Where Europe Meets Africa
This natural-color satellite image shows the meeting place of Earth's second largest and second smallest continents: Africa and Europe. This image is a mosaic of numerous images captured throughout 2000-02 by the vertical-viewing (nadir) camera on the Multi-angle Imaging SpectroRadiometer (MISR) on NASA's Terra satellite.
From the northeast (upper right), the image traverses a portion of the Swiss Alps (partially snow-covered) and a small part of Italy's Po Valley, to the south of Alps. The northern portion of the image also includes the western coast of France and much of southern and southwestern France's undulating terrain, which narrows as it approaches the foothills of the Pyrenees Mountains. The Pyrenees act as the natural frontier to the Iberian Peninsulaâ€”a landmass comprised of Spain (most of the center of the peninsula) and Portugal (along the west coast). The peninsula's landscapes are extremely varied, with some almost desert-like, others green and fertile.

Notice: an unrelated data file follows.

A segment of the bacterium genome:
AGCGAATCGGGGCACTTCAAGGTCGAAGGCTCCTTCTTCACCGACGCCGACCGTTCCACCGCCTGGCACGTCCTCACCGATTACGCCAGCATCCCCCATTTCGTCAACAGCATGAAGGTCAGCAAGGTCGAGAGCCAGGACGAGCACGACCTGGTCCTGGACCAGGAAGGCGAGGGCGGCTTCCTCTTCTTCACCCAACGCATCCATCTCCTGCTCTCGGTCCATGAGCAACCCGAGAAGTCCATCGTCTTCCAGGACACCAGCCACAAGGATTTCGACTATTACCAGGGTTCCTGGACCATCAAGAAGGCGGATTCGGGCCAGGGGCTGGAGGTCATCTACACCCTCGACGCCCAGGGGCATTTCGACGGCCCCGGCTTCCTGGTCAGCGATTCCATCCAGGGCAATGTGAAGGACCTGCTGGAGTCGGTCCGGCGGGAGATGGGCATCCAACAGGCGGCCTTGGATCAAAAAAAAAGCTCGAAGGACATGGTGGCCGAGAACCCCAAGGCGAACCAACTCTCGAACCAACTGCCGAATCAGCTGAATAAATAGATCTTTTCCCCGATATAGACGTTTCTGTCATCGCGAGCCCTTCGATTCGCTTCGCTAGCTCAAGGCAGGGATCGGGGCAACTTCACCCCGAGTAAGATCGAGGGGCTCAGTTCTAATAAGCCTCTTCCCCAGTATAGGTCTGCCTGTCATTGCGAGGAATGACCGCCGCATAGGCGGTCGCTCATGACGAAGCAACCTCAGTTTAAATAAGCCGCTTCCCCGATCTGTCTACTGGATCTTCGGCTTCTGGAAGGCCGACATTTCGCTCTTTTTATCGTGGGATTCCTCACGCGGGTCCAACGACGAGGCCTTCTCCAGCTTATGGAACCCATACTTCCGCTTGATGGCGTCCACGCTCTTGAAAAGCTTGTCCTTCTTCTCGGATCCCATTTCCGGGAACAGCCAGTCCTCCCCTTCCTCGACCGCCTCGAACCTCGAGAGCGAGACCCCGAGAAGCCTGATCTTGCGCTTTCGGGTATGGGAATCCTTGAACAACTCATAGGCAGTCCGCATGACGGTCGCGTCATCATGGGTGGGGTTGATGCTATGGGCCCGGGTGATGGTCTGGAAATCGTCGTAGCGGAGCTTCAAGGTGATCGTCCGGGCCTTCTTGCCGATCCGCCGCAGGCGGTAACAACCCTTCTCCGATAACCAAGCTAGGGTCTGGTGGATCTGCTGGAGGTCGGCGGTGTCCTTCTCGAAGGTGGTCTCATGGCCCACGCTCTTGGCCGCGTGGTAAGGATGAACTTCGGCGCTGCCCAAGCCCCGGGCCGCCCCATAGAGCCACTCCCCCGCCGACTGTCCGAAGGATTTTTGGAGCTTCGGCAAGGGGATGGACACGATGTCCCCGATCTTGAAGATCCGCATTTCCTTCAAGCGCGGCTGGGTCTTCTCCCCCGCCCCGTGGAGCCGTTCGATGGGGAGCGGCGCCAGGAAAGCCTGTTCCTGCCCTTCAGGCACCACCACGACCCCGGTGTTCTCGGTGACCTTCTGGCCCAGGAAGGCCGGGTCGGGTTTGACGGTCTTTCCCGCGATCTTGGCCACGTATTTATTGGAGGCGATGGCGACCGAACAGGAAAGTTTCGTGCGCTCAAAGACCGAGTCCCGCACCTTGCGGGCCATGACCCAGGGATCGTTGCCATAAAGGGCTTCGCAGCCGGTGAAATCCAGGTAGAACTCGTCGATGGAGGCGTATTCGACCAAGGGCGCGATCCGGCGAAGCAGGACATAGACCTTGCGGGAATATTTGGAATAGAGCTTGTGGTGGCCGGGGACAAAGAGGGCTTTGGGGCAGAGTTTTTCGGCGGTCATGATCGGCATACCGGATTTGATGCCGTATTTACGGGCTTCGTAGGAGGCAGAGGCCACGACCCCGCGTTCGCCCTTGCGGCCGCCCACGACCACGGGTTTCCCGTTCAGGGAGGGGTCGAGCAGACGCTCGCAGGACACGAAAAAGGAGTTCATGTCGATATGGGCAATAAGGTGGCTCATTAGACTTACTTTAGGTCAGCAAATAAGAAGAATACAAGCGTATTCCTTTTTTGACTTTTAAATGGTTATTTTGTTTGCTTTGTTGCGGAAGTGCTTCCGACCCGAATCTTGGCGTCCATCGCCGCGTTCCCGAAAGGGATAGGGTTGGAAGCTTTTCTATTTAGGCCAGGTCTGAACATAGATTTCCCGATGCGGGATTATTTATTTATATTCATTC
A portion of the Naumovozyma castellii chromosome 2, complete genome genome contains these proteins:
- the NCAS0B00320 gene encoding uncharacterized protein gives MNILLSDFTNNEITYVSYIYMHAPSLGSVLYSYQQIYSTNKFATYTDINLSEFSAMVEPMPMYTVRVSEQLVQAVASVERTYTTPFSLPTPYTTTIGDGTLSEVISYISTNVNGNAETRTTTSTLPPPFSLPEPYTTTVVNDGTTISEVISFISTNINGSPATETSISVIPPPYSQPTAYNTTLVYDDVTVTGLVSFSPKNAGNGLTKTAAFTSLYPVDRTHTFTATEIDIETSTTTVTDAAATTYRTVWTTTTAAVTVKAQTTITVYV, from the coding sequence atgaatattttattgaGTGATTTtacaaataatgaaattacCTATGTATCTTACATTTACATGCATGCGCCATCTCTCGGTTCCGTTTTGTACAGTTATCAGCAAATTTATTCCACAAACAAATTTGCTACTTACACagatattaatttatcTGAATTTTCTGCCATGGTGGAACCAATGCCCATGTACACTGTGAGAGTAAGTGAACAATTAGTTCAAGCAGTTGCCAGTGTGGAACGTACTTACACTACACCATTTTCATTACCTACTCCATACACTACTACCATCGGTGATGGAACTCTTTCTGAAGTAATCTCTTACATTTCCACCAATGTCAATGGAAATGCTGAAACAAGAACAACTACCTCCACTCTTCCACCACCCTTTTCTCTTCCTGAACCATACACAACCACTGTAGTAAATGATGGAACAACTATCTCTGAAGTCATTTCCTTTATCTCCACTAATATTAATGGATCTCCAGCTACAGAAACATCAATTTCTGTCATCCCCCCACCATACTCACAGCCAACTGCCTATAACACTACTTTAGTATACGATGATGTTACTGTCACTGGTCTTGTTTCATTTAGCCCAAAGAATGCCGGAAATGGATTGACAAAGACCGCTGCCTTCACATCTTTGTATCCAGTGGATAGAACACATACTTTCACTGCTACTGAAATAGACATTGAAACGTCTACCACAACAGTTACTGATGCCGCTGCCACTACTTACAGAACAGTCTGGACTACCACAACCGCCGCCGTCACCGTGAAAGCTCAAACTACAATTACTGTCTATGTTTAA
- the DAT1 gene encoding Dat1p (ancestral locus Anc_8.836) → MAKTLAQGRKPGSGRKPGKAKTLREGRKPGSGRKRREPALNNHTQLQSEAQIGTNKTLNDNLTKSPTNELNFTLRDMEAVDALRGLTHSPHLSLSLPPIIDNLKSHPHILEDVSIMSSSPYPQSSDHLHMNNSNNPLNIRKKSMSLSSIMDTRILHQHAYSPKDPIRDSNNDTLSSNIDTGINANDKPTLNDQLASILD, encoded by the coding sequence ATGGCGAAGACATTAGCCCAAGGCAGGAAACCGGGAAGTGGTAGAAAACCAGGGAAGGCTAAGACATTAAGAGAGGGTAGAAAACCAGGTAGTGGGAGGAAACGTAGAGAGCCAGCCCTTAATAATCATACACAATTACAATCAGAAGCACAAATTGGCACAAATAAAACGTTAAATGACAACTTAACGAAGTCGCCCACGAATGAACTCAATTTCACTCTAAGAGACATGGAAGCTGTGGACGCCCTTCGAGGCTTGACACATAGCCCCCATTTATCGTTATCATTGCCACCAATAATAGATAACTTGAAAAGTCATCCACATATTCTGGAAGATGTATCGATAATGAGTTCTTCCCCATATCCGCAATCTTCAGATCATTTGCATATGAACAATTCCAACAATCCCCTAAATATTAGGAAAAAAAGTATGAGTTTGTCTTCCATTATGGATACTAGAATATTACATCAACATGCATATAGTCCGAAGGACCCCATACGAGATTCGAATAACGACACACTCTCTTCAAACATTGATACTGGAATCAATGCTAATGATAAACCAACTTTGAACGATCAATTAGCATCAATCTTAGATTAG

About half of Spain is situated atop a high plain, known as the Central Plateau, and many mountain ranges, rivers, geological â€œbasement rock,â€ and vegetation types are found across this great plateau. The largest alluvial plain is Andalusia in the south, where the valley of the Guadalquivir River is shut in by mountain ranges on every side except the southwest, where the valley descends to the Atlantic Ocean (image left). The islands of Mallorca, Menorca and Ibiza are Spanish territories in the western Mediterranean Sea (image right). At the Strait of Gibraltar, the tips of Spain and Morocco very nearly kiss. Compared to northern Africa's orange-colored deserts, Morocco appears relatively verdant along its northern coastal corner, as do the rugged Atlas Mountains that traverse the Mediterranean coastlines of northern Algeria and Morocco.
This image extends from 48 degrees North, 16 degrees West in the northwest to 32 degrees North, 8 degrees East in the southeast. It is displayed in Albers conic equal-area projection (a map projection that is frequently used for equal-area maps of regions that are predominantly east-west in extent).
The Multi-angle Imaging SpectroRadiometer observes the daylit Earth continuously from pole to pole, and every 9 days views the entire globe between 82 degrees North and 82 degrees South latitude.